GOP’s Biggest Problem Is ItselfNovember 12th, 2012 12:00 am Leonard Pitts Jr.
“How ya like me now?” — Barack Obama
OK, so Obama didn’t really say that, but surely he must have thought it behind a private smile at some point Tuesday night.
There are no smiles among the Republicans, however, only a pressing question: Can the GOP fix itself? Can a party whose appeal is wholly white and mainly male learn to appeal to a rainbow electorate which is neither? Especially after it has spent so many years denigrating that rainbow, drawing lines in the sand, placing chips on its shoulder.
There are hopeful signs that our long national hissy fit may at last be over. House Speaker John Boehner was making conciliatory noises about resolving the economic impasse the day after the election. Some of the party’s most prominent voices, including Florida Sen. Marco Rubio, have been speaking of the need for the GOP to broaden its appeal. So maybe the adults are finally returning home.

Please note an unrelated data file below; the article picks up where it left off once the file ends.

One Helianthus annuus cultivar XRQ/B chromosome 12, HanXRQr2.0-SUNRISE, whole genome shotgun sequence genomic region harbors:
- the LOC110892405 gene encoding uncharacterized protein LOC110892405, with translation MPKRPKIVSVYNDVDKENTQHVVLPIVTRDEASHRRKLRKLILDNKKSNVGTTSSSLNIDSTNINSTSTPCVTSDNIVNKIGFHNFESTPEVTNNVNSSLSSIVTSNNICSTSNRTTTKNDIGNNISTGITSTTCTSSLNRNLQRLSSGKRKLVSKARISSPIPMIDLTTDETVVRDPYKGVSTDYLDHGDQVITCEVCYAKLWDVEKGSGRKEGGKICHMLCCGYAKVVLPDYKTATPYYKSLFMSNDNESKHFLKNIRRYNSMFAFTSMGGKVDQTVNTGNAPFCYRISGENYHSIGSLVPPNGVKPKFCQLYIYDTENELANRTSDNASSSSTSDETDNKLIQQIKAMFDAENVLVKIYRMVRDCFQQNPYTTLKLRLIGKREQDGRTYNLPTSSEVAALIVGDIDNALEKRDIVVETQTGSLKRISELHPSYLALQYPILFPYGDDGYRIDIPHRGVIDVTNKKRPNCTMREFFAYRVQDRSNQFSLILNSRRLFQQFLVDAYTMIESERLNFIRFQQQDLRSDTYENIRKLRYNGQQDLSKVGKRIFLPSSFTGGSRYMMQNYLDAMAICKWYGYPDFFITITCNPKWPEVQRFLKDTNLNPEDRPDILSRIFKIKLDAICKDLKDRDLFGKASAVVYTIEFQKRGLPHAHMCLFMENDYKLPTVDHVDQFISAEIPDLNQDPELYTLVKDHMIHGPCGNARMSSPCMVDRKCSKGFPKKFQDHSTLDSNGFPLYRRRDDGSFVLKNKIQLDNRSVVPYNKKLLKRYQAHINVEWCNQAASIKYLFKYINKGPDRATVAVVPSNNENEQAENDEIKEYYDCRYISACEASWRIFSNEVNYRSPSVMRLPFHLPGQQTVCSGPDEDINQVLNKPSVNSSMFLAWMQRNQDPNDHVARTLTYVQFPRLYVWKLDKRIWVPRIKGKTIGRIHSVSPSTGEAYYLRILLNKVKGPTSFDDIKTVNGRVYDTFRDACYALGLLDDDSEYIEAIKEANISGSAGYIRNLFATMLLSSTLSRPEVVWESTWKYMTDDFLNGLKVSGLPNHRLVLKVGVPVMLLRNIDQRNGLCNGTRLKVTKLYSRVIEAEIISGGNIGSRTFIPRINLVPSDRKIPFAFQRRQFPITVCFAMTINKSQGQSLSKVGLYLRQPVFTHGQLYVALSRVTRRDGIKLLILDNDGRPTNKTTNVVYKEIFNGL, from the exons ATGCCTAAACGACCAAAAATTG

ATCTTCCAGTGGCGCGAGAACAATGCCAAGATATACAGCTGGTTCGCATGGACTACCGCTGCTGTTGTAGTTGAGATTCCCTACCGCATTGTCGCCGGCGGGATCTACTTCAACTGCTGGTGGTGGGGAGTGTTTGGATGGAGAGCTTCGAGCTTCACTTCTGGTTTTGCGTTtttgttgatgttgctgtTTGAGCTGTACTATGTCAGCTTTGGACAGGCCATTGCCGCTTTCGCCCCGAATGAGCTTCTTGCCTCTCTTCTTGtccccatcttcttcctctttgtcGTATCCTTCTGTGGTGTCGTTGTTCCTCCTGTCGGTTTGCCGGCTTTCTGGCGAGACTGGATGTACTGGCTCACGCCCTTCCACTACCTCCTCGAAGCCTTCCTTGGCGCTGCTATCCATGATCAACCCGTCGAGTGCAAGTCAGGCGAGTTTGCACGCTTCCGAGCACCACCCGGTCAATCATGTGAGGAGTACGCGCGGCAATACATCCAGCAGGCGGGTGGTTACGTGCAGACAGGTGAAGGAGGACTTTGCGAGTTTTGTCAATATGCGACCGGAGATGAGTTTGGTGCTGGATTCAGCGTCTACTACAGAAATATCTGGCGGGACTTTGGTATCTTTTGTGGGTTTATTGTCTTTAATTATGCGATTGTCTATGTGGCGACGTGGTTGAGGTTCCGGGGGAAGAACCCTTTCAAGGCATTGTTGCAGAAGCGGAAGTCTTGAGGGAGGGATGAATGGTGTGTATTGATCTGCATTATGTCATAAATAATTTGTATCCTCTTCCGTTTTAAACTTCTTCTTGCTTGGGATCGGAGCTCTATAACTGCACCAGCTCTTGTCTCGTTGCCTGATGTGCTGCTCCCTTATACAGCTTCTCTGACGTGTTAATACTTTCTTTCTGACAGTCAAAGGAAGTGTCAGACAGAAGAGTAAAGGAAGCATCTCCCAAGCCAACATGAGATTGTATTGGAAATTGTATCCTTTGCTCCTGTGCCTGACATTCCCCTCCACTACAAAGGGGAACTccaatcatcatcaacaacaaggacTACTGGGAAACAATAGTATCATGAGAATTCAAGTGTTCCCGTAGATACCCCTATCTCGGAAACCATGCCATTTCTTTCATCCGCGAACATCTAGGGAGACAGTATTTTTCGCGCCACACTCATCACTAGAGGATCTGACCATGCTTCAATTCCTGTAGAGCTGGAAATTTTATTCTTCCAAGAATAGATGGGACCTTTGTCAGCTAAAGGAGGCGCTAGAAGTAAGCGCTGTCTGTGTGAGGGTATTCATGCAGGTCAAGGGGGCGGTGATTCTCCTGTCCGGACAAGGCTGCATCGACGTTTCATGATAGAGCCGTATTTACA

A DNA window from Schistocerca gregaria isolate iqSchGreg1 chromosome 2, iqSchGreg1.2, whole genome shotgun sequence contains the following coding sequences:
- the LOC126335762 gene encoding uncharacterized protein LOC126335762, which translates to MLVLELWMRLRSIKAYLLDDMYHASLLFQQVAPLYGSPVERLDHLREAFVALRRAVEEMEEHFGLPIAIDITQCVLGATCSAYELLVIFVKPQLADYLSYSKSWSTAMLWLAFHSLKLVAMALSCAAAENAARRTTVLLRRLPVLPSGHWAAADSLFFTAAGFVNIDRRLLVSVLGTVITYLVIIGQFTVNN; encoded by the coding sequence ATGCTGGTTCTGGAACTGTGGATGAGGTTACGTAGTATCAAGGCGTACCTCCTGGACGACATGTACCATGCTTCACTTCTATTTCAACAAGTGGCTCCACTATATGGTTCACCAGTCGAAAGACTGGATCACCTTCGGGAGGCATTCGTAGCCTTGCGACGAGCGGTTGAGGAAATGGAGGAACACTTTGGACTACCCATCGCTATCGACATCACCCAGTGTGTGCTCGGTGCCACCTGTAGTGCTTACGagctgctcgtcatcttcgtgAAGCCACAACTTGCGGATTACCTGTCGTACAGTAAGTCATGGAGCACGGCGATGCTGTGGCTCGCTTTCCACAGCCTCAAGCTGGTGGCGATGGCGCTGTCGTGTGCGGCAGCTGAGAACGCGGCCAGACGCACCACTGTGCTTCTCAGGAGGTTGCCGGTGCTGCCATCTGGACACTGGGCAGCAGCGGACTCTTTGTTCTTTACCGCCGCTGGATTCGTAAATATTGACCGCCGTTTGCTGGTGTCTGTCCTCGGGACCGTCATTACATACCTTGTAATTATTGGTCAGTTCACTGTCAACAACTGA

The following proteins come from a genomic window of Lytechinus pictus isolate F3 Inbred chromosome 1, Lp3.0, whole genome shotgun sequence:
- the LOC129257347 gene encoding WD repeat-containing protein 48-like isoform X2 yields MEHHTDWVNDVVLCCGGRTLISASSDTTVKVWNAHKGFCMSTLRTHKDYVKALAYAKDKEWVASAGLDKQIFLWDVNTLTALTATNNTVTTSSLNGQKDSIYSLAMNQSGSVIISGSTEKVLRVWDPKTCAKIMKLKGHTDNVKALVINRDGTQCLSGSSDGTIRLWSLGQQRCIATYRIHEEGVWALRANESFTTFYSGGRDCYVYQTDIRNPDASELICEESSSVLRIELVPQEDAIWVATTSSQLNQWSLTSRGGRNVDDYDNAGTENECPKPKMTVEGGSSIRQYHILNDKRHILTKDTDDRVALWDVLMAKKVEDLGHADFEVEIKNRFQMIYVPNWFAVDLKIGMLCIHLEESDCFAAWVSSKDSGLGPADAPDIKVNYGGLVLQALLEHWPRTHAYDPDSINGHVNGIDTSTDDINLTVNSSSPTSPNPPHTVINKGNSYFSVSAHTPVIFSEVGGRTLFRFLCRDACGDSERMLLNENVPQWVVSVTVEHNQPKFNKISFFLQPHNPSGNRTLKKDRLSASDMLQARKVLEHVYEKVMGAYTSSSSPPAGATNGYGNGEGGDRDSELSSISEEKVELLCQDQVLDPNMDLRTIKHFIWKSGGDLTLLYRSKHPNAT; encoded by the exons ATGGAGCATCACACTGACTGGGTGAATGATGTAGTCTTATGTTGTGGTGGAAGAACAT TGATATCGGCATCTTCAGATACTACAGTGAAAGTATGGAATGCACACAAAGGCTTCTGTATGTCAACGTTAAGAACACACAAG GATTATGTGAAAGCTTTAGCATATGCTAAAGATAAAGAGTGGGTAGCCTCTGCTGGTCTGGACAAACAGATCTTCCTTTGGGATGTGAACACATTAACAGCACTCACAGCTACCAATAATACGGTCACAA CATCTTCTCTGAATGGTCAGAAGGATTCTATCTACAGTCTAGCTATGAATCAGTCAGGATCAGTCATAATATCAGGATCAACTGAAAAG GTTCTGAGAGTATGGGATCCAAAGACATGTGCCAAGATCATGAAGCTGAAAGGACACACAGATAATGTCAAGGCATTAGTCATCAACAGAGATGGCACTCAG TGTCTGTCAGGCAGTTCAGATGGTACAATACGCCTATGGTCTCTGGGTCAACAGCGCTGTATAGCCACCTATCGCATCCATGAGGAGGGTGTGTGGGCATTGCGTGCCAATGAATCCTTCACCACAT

But the place is a wreck, because the kids (looking at you, Michele Bachmann and Herman Cain) have been having quite the party. And repairing it is going to be a long and difficult process.
In the first place, any sudden GOP outreach to those it spurned while courting angry older white men must unavoidably appear conniving, self-conscious and self-serving. And once you get past the problem of appearances, there is the simple question of what it will take to undo the damage the party has inflicted upon itself with those groups.
How long will it be before gay men and lesbians are willing to forgive and forget that the party has routinely demeaned their relationships and impugned their moral fitness?
How long will it take before Hispanics are willing to let bygones be bygones with a party that spoke of “self-deportation” and cheered the notion of a border fence to electrocute undocumented Mexican workers?
And how much time must go by before African-Americans are willing to look past the GOP’s unrelenting and deeply personal disrespect toward the nation’s first African-American president, its insistence on treating him as some foreign Other who, in John Sununu’s memorably tawdry phrase, must “learn how to be an American”?